Evans
Backpack, from Mont Ventoux Journal
by Judson Evans

1.

“weary from my ancient bundle…” (Petrarch)

Spasmed to the tugged cords of my scapulae, antibody backpack triggering spider web alarms at each slackening — daily bundle of scrap and sundries for various moody weathers of the mountain — sunglasses, knit wool cap, gloves, sweatshirt, maps, French dictionary, notebook — core samples, and exempla. Later, down from the heights, it would gather a set of antique keys from Arles. A vague plan for a wind chime or mobile —  dangling from bonsai wire, four keys to guard the compass points — four celestial kings or protective deities. Then, the Avignon bookstore the beautifully worn bilingual edition (French and Japanese) of Basho’s Oko no Hosomichi.

first edition−
black marker dedication
bleeding through the flyleaf

2.

Receiving the transmission through my body — distant pings of a sunken aircraft, the book with his inscription sending its black box message. Throughout the night in a fever of words I ripped off t-shirt after sweat-soaked t-shirt grabbed from the stack in the partly packed suitcase. Had I dreamed the book, had the book existed? The passionate dedication of one man to another. I stood in the bookstore trying to translate : for my friend –or was it lover — in poetry and insomnia….? A whole cherry orchard burned. Graffiti heart pierced by three black daggers. Lost coordinates neither in nor out, above / below, the way the laurel torn from its once human branch can’t be grafted — phantom limb….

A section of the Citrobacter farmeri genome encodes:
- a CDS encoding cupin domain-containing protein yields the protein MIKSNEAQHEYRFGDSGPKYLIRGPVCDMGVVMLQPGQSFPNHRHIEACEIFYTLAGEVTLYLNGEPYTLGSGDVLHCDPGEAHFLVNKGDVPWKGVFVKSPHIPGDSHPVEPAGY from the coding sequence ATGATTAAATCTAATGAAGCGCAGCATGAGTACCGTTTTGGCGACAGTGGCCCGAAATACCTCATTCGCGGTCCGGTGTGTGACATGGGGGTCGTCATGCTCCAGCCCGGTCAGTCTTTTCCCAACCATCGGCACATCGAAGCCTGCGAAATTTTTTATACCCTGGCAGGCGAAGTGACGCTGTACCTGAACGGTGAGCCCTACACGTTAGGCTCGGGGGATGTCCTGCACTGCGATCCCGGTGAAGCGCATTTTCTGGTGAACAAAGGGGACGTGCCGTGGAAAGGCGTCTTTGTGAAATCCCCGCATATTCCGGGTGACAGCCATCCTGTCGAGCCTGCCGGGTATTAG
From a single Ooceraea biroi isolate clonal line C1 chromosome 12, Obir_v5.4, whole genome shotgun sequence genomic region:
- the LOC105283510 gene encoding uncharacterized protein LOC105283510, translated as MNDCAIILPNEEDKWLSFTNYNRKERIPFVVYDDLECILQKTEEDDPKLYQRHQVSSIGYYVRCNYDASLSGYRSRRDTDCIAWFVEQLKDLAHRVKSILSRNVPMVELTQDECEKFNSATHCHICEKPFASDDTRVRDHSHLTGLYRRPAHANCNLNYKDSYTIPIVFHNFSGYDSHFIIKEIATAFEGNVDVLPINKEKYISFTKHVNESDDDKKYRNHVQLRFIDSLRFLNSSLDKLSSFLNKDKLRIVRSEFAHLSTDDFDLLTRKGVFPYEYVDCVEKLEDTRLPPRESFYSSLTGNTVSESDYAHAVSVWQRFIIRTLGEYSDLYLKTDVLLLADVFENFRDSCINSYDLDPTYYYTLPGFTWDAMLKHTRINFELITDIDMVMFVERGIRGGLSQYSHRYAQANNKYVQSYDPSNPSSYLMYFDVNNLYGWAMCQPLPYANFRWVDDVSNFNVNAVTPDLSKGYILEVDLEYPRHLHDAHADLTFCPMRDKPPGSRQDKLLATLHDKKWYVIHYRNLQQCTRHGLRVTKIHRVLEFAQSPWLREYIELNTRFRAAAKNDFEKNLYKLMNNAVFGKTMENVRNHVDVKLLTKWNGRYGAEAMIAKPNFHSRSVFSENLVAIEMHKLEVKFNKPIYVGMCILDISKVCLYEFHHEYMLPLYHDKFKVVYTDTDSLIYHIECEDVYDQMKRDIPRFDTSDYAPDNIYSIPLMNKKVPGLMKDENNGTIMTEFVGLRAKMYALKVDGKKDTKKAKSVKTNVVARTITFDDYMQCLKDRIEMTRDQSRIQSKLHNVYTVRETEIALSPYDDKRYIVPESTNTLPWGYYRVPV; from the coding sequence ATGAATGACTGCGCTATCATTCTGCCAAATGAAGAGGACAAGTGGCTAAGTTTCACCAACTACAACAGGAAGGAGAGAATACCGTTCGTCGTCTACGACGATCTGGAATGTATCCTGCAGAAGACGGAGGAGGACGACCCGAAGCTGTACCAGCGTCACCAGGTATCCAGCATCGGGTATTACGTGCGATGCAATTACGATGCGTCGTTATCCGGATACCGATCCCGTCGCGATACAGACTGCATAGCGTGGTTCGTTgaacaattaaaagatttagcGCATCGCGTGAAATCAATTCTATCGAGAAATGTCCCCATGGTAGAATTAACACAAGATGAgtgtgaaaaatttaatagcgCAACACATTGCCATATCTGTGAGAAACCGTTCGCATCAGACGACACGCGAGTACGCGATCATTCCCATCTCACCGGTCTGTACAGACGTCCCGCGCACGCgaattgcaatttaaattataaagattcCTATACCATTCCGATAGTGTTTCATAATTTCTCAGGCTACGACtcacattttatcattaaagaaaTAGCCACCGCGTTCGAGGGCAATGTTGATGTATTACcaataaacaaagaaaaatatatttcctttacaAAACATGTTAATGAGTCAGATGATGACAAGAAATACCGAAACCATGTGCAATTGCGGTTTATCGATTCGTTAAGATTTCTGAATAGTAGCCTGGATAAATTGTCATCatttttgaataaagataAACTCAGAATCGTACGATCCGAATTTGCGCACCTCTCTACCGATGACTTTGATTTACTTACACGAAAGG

idly broken off
in the toast
            stem of the wine glass

SOURCE: Journeys 2017: An Anthology of International Haibun, Edited by Angelee Deodhar (CreateSpace, March 2017).

PHOTO: The author in Avignon, France, a few days before losing the used copy of Basho on the Metro in Paris.

NOTE FROM THE AUTHOR: Mont Ventoux Journal results from a collaboration with the videographer Ray Klimek. The poems engage with the origin of “landscape” as a concept and as a genre in the arts, and with the world of Francesco Petrarch and his famous climb of a mountain in southern France — Mont Ventoux. This climb and its documentation in a prose text by the poet have been cited as the first example in western culture of an appreciation of “landscape.” The climb is caught up, too, in Petrarch’s complex relationship with his love and inspiration Laura — for whom he wrote the 366 poems of the Canzonieri — and set the motifs (and clichés) of love poetry up to contemporary pop songs . . .

ABOUT THE AUTHOR: Judson Evans is Director of the Liberal Arts department at The Boston Conservatory, where he teaches a range of courses including poetry workshops. He was an editor and founding member of Off the Park Press, and published work in each of its three anthologies of poems responding to provocative contemporary painters: New Smoke: an Anthology of Poetry Inspired by Neo Rauch (2009); Viva la Difference: Poetry Inspired by the Painting of Peter Saul (2010); The Triumph of Poverty: Poetry Inspired by the Painting of Nicole Eisenman (2011). His most recent work has been published in (print journals) Volt; 1913: a journal of forms; Third Coast; and Green Mountains Review, and (online journals) White Whale Review and Arsenic Amethyst. He won The Phillip Booth Poetry Award from Salt Hill Review in 2013. He has collaborated often with actors, dancers, and musicians in Boston.